We've seen Kate Moss knock off her own designer wardrobe for Topshop, had M, Madonna's money-saving ranges for H&M, and "Lily [Allen] Loves" a bargain at New Look. But cheap-as-chips celebrity collaborations are looking old hat compared with a new wave of tie-ups that have more than just self-promotion and the retailer's bottom line in mind.
Natalie Portman, the star of films such as Mr Magorium's Wonder Emporium and the Star Wars prequels, is going one step further by designing her own vegan-friendly shoes for a New York boutique. The collection, for the Manhattan shoe emporium T Casan, goes on sale next month although keen shoppers can place pre-orders from 15 January. The vegetarian actor's designs will sell for about $200 (100), making them a cheaper alternative to Stella McCartney's leather-eschewing shoes which sell for at least 295.
So far eco-minded celebrity alliances have been few and far between, but retail experts predict that Portman's shoes are the future of high street fashion for 2008. Leona Lewis, the X Factor winner turned pop diva and a fellow vegetarian, last week said she would "love" to create her own range of affordable non-leather bags and shoes.
Meanwhile, Debenhams has allied itself with Sir Steve Redgrave, the Olympic oarsman, who has put his name to a clothing range made with Fairtrade cotton that will go on sale for Fairtrade fortnight next month. And Katharine Hamnett, the fashion designer, is searching for a new high street partner after axing her nascent alliance with Tesco for her range of T-shirts made from organic cotton. Even Pamela Anderson, a spokeswoman for People for the Ethical Treatment of Animals, has done her bit with a cruelty-free clothing line.
Richard Hyman, who runs Verdict Consulting, a retail consultancy, said shops ploughing the well-trodden celebrity endorsement route would not be enough of a draw for saturated shoppers. "This year shops will have to find the right endorsement that is sympathetic to their marketplace," he said, adding that tapping into the consumers' blossoming ethical consciousness with targeted tie-ups was one option retailers would choose. "Retailing today needs to be about offering a genuine point of difference," he added.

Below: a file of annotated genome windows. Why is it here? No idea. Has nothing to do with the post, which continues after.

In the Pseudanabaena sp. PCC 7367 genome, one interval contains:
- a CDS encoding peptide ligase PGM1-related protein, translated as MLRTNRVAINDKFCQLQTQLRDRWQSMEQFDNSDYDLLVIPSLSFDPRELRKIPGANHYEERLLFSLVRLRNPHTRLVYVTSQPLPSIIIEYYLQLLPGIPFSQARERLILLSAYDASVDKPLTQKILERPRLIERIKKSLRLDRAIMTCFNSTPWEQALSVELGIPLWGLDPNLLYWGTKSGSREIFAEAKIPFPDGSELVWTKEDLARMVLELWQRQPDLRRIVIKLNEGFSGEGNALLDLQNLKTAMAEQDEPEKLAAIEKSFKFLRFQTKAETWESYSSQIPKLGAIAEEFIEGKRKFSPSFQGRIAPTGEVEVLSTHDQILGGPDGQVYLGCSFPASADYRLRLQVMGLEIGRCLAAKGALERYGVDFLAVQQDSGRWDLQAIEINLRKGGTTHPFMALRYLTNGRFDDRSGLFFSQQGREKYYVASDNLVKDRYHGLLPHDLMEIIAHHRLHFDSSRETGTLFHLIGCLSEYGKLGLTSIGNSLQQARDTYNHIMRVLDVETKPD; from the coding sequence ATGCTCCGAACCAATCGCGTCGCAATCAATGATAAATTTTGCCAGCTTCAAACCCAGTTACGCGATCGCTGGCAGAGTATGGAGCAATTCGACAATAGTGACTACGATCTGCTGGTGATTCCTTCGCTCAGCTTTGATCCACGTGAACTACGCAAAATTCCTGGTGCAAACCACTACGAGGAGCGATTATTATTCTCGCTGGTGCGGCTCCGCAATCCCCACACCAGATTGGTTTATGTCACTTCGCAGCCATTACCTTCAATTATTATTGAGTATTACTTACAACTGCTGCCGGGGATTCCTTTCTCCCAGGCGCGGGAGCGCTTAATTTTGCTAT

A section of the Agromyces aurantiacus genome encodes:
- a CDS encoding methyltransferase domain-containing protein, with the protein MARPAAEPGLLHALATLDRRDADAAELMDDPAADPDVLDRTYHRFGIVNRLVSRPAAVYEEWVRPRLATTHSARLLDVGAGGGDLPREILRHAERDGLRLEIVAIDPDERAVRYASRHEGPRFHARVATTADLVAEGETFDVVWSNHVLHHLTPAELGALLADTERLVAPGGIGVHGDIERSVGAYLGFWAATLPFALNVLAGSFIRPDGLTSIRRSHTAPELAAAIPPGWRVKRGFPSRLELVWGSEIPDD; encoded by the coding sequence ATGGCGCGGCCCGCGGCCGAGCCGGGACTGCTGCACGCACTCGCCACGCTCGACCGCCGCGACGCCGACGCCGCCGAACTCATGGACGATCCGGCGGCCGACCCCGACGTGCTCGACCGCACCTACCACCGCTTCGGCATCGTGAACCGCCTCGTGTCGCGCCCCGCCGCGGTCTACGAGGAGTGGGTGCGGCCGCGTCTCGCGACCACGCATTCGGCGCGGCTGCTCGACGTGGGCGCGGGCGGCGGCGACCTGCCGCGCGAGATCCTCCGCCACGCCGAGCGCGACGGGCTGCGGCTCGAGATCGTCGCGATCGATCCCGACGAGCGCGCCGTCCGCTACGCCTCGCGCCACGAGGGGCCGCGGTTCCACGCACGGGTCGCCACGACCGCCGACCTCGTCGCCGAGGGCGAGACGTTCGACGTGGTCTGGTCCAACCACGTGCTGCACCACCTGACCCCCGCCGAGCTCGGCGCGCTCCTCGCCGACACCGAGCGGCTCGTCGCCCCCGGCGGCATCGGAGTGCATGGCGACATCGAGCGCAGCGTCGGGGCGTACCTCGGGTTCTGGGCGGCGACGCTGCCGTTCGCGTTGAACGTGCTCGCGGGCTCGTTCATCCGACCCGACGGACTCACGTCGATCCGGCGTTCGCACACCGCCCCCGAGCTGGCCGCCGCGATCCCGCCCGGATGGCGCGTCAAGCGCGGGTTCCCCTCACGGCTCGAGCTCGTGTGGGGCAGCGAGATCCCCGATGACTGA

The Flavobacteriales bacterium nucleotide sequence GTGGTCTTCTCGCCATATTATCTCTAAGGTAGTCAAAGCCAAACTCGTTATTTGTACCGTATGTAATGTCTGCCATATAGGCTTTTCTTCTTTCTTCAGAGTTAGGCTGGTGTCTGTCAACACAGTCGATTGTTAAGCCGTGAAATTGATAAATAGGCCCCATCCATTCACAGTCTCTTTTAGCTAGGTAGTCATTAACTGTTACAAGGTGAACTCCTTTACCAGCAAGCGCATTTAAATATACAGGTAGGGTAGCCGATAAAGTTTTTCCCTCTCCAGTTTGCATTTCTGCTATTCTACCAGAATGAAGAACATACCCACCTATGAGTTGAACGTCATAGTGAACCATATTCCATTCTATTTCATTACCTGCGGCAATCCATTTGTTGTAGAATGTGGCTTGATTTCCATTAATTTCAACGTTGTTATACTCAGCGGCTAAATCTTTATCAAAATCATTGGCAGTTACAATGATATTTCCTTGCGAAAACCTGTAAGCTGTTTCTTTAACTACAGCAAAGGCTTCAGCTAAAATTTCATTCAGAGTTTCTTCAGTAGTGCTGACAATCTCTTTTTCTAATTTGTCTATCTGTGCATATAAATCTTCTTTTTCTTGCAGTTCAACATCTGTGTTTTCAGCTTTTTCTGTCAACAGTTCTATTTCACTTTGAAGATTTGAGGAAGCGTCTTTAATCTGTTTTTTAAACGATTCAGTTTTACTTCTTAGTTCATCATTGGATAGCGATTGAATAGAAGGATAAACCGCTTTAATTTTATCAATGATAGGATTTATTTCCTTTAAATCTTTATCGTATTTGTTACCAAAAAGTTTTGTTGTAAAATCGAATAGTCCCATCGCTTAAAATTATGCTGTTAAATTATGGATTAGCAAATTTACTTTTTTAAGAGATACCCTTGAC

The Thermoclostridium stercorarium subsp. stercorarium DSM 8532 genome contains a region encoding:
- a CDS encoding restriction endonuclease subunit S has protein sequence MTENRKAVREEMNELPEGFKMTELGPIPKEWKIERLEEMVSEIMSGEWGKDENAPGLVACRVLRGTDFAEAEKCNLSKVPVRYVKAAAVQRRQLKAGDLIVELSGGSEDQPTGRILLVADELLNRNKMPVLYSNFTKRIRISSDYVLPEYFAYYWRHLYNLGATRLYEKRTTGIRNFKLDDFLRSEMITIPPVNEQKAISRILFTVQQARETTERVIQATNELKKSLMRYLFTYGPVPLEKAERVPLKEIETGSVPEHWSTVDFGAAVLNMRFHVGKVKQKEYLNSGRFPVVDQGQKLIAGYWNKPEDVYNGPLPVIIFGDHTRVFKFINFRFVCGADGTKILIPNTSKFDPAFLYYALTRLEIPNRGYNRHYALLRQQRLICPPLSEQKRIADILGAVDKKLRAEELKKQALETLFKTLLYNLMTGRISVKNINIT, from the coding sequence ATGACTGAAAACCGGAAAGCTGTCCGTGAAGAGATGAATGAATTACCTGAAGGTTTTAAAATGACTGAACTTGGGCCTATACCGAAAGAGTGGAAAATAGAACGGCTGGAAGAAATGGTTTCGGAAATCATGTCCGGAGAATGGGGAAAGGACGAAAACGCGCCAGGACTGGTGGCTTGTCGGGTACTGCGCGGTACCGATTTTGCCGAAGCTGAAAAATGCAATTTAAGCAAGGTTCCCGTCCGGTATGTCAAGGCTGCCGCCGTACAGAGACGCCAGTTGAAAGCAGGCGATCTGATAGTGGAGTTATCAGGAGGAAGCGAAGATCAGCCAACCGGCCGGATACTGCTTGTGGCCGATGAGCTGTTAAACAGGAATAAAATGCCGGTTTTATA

Lauretta Roberts, editor of the trade fashion magazine Drapers, said eco-fashion was the "number one cause at the moment", predicting more collaborations. "I don't think we've had Lily Loves Organic Cotton. Not yet, anyway." But she cautioned: "Whoever does it, both in terms of the celebrity and the fashion brand, would have to think very carefully. It would need to be a credible pairing on both sides, as you're just asking for people to scrutinise your behaviour and business practices if you style yourself as an eco-warrior."
Anya Hindmarch, the luxury handbag designer, knows this only too well. Despite being for an ethical cause, her limited-edition "I'm not a plastic bag" cloth bag, sold by Sainsbury's, hit the headlines for the wrong reasons after it emerged it was made in China using cheap labour even though the supermarket said the factory pays double the minimum wage.
And although McCartney makes vegetarian-friendly shoes and clothes, Ethical Consumer magazine, which advises consumers where to shop on ethical grounds, points out that the designer's eponymous label is owned by PPR, the luxury fashion giant behind several other lines that use furs such as fox, badger and mink.
Portman's shoes will be made without animal ingredients: leather, fur and feathers are all off-limits. T Casan has said it will donate 5 per cent of the range's profits to charity.
The most glamorous of the new wave of ethical fashion champions, the actress has designed a collection of red-carpet-ready shoes that are fit for vegetarians such as herself. Now all she needs is an Oscar nomination
Sir Steve Redgrave
An unlikely eco-fashion warrior, perhaps, but the multiple Olympic gold medallist rower clearly has principles to protect. A range of Fairtrade cotton clothing bearing his name goes into Debenhams stores next month
The organic cotton pioneer may have terminated her contract with Tesco to produce environmentally friendly T-shirts, but her sentiment remains. Expect to see more of the same from the designer soon
The handbag designer sought to do her bit for the planet with a highly covetable reusable carrier bag. How many of the limited edition run ever made contact with the weekly shop, however, is another matter altogether
The ex-'Baywatch' star, an ardent vegetarian, has turned fashion designer with a range of "cruelty-free" clothing, which debuted in 2004. A percentage of the profits went to Peta, the anti-fur animal charityReuse content